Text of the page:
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Math Help - logs and e^x

  1. #1
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    logs and e^x

    Let M be a large real number. Explain briefly why there must be exactly one root A of the equation Mx = e^x with A > 1. Why is logM a reasonable approximation to A? Write
    A = logM + y. Can you give an approximation to y, and hence improve on logM as an approximation to A?

    Im not sure whether what I've done is correct:

    The graph of y=Mx and y=e^x only intersects once, as e^x is a much greater increasing function.

    M is a large number, so M=e^x approximately, so lnM = x approximately

    A = logM + y

    so y=logA

    Thanks
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  2. #2
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    Quote Originally Posted by Aquafina View Post
    Let M be a large real number. Explain briefly why there must be exactly one root A of the equation Mx = e^x with A > 1. Why is logM a reasonable approximation to A? Write
    A = logM + y. Can you give an approximation to y, and hence improve on logM as an approximation to A?

    Im not sure whether what I've done is correct:

    The graph of y=Mx and y=e^x only intersects once, as e^x is a much greater increasing function.
    You actually looked at the entire graph and not just a limited part? I don't believe that! What do you know about derivatives? Can you show that the derivative of e^x is larger than the derivative of Mx? You say "e^x is a much greater increasing function" but that is only true for very large x. You should be able to say exactly for what values of x the slope of Mx is larger than the slope of e^x and for what values of x it is less.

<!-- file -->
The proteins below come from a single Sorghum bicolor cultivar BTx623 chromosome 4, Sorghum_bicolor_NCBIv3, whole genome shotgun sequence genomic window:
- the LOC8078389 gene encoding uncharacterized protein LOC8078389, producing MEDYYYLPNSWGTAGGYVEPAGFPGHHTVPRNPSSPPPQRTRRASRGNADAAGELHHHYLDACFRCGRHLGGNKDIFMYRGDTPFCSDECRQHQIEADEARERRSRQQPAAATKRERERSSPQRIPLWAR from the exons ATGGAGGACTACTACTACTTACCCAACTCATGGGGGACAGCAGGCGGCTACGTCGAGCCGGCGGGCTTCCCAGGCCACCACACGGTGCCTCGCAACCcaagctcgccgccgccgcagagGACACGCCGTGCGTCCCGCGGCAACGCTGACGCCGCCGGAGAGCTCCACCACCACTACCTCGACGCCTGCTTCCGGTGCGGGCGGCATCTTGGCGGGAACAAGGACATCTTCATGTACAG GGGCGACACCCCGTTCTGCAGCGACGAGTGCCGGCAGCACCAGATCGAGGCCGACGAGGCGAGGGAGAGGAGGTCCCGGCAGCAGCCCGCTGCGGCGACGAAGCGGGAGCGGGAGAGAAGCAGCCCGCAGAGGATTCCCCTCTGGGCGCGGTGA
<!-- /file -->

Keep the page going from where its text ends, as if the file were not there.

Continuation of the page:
M is a large number, so M=e^x approximately
    That doesn't even make sense. M is a constant and e^x depends on x. It certainly is NOT true if x is any small number!

    , so lnM = x approximately

    A = logM + y

    so y=logA
    NO! That would be saying "A= log M+ log A" and you have no reason to think that.

    Thanks
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  3. #3
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    Quote Originally Posted by HallsofIvy View Post
    You actually looked at the entire graph and not just a limited part? I don't believe that! What do you know about derivatives? Can you show that the derivative of e^x is larger than the derivative of Mx? You say "e^x is a much greater increasing function" but that is only true for very large x. You should be able to say exactly for what values of x the slope of Mx is larger than the slope of e^x and for what values of x it is less.


    That doesn't even make sense. M is a constant and e^x depends on x. It certainly is NOT true if x is any small number!


    NO! That would be saying "A= log M+ log A" and you have no reason to think that.
    Ok so I have thought about this again, and now by thinking of the graph of y = Mx - e^x

    It has a maximum point, and 2 roots, 1 between 0 to 1 and the other which occurs later. So the root we are interested will be the later one.

    Am i right so far?

    Also, can you please give me a hint on the next bit, the logM approximation.
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